George Enescu and Toronto

He may be under-represented in today’s local recital programs, but during his life George Enescu was well known and welcomed to Toronto.

The George Enescu Festival lands in Canada for the first time this September, with three events in Toronto and one in Montreal. But is the great Romanian composer a familiar name to Canadians?

Aged 55, he visited Toronto

Back in 1937 social media was not as pervasive as today, but thank goodness for the Social Notes section in the Toronto Daily Star!

Nested deep in the 22nd page of a Monday edition, we find that, over a cold January weekend, Georges Enescu (a mix of the French and Romanian spellings of his name; in Paris he was Georges Enesco, while in Bucharest George Enescu) was a guest of the Women’s Musical Club.

Just a few months before Enescu, one Andres Segovia left a lasting impression at the same place. The club, founded 1899, is alive and well today.

Aged 59, he was to be the guest conductor of the TSO

Fast forward to October 1940. An year and a month since the beginning of the war.

Europe is on fire: France is invaded since June, RAF heroics determine Hitler to postpone Britain’s invasion. In the fall of 1940 a British defeat seemed so likely the joint board (USA, Canada and Britain) agreed to give the United States control of the Canadian military if Germany won in Europe. Romania’s allies being occupied (France) or retired from continental Europe (Britain), there was no option but joining Germans. The price was losing a lot of the territory won after WWI, and ushering the fascists into power.

Canada is at war since September 1939 supporting its main ally, Britain. Training centres are bustling with people and activity, including the one in Newmarket, North of Toronto.

The Toronto Symphony Orchestra (founded 1922) decides to go on with its programming, as a show of support for the war. J.W. Elton is TSO’s manager since 1934, a job taken from his father, H.J. Elton. By October 1940, Sir Ernest MacMillan (knighted in 1935) was its second musical director, and in his 9th year at the helm (he would go on for another 16 years; died 1973). He had high hopes that genius conductor, composer, violonist George Enescu will be TSO’s guest conductor for the new season.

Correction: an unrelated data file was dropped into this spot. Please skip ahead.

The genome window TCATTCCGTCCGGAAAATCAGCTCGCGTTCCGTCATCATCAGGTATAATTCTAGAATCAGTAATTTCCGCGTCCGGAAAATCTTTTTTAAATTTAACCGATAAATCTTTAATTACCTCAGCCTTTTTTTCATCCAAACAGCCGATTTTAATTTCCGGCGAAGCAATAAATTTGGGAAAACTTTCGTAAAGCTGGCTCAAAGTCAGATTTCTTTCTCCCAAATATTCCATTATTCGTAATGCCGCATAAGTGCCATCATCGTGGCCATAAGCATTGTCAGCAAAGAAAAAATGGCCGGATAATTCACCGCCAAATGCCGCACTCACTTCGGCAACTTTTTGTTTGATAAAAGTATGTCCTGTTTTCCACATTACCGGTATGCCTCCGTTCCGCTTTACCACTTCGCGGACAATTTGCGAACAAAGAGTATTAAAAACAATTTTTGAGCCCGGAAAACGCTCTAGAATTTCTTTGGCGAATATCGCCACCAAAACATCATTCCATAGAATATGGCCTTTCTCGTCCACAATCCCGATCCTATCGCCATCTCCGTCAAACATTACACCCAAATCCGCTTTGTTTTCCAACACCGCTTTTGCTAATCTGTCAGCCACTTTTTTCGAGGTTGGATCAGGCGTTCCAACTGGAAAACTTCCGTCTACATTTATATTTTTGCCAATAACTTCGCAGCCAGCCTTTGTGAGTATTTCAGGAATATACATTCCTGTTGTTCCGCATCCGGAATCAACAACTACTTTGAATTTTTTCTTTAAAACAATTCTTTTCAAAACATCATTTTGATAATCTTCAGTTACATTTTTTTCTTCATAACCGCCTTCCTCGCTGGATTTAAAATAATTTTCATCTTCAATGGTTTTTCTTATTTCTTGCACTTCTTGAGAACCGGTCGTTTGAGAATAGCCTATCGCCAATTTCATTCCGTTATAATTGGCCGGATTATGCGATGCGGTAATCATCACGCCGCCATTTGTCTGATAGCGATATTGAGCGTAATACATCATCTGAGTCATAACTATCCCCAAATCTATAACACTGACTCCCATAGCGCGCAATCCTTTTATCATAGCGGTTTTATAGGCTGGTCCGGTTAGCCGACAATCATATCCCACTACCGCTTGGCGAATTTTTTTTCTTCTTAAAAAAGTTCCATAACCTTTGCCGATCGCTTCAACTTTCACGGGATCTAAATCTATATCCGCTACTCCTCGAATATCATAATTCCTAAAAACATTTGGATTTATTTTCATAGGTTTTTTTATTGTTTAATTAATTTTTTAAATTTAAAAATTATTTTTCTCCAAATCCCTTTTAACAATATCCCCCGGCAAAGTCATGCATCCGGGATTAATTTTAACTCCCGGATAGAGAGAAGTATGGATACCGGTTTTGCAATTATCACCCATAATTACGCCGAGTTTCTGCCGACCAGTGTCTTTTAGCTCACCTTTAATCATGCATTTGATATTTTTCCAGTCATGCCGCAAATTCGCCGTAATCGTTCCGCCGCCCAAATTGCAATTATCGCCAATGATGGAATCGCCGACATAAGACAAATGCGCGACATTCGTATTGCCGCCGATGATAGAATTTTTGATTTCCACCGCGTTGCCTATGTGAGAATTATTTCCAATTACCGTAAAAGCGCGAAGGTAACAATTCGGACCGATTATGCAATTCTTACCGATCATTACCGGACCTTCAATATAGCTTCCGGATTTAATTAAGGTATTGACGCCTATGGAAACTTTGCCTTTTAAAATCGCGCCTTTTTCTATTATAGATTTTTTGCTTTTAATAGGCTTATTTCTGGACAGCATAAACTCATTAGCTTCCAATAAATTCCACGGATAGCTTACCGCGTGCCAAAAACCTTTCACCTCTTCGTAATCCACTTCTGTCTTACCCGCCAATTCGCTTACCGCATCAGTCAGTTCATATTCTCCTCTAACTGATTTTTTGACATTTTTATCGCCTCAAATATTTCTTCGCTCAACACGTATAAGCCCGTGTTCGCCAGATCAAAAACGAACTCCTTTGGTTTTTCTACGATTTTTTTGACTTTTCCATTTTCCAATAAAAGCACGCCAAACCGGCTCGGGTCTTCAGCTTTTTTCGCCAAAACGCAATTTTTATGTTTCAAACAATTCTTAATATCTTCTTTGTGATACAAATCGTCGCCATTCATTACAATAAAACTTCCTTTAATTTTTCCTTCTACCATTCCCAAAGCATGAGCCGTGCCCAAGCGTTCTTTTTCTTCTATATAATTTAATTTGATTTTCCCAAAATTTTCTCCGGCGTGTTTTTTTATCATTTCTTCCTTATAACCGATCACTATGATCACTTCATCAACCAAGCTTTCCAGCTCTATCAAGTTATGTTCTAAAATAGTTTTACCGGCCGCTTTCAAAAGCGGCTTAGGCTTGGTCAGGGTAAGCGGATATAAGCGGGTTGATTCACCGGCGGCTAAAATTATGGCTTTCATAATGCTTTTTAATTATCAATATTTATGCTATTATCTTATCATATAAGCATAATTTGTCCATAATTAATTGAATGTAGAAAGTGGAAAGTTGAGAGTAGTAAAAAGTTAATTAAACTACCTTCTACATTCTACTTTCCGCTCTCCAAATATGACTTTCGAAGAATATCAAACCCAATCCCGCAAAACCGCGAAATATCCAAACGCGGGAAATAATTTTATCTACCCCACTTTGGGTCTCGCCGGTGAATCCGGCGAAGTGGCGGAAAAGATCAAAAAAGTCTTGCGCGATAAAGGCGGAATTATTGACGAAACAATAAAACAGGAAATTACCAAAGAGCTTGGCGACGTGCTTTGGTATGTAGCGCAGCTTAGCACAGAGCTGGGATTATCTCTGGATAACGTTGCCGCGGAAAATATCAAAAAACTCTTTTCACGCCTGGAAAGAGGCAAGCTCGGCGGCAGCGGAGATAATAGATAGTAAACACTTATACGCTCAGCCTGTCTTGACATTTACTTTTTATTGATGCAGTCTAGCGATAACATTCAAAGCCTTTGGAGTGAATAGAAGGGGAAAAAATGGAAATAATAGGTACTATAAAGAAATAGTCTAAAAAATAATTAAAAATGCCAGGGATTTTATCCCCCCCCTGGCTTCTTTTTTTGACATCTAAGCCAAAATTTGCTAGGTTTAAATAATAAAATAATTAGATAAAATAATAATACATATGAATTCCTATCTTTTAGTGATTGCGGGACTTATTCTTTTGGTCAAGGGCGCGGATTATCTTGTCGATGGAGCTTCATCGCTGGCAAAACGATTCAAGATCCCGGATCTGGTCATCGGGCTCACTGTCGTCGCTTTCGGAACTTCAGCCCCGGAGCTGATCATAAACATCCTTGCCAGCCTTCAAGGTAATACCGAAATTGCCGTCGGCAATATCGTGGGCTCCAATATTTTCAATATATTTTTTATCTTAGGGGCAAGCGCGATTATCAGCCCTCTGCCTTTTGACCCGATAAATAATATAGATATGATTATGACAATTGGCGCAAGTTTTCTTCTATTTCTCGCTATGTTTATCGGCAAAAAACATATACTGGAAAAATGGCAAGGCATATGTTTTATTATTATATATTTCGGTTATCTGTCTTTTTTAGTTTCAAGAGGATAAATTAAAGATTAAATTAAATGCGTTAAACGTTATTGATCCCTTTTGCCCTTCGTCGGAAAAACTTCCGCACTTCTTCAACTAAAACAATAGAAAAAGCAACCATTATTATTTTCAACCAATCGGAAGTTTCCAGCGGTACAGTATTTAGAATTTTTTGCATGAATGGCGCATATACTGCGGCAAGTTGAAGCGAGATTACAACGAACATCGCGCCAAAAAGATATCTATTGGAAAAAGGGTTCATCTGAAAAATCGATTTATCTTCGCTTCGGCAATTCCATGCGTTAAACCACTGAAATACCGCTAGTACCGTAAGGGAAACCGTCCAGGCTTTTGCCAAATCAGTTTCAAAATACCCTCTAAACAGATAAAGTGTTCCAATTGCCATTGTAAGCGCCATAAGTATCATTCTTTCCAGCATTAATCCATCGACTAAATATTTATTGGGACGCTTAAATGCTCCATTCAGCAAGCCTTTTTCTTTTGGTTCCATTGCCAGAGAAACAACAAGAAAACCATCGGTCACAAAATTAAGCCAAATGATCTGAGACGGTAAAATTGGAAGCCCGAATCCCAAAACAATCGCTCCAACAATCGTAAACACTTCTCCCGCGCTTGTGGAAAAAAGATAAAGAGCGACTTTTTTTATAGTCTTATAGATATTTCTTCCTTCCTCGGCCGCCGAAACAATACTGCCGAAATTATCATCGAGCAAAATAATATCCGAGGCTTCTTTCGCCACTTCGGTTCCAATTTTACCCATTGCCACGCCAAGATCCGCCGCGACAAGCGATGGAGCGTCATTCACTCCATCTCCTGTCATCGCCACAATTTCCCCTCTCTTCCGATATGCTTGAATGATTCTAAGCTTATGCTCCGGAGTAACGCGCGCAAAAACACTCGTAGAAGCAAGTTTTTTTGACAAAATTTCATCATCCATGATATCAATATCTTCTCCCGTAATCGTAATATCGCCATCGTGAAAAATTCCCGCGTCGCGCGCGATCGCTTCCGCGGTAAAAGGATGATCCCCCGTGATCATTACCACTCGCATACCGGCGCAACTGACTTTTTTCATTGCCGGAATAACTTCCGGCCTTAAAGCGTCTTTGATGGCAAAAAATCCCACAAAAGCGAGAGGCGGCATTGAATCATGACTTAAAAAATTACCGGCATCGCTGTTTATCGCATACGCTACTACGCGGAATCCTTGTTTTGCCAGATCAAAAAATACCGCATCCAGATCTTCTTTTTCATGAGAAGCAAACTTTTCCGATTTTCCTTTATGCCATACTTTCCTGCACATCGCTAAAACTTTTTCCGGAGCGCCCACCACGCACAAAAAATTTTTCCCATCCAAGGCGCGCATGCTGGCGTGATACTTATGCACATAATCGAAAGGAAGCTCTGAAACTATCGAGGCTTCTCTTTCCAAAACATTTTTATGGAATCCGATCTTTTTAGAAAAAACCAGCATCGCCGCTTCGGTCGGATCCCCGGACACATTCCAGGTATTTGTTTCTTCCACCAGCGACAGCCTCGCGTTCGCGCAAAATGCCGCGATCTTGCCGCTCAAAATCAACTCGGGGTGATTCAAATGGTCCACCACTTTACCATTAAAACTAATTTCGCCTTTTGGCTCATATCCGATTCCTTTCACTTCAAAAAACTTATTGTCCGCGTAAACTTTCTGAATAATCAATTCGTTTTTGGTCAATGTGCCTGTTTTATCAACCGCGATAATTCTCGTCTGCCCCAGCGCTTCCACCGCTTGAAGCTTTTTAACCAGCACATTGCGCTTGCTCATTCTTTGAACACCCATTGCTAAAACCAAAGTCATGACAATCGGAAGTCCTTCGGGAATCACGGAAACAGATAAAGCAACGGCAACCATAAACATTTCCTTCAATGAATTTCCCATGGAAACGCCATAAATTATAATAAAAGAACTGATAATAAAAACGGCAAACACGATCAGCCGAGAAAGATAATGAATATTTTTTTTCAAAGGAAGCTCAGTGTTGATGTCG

On 8 October 1940 German troops began crossing into Romania. They soon numbered over 500,000. On October 21st, Enescu sent a cable from his home in Bucharest to TSO’s manager. The coded language actually meant “we’re caught in the grip of a fascist dictatorship, I am stuck”.


After his death, Enescu’s best ambassador was Yehudi Menuhin

George Enescu died in 1955 (age 73) in Paris, which he called home after leaving Russian-occupied homeland Romania. He is buried at Pere Lachaise.

New York born Menuhin was largely regarded as one of the best violonists of the 20th century. Enescu was his teacher in Paris in the 1920’s.

Toronto Star, 4 January 1997


September 2019: time to re-discover George Enescu in Toronto this September

Toronto-based Tradicious is determined to bring George Enescu to the attention of the 21st century Canadian. And it’s doing it the right way, by placing Enescu in the right context for today’s music consumer: 90-minute multi-composer shows, in attracting venues with topnotch musicians, under the tutelage of prestigious Romanian festival George Enescu.

*** read part two of this story here ***


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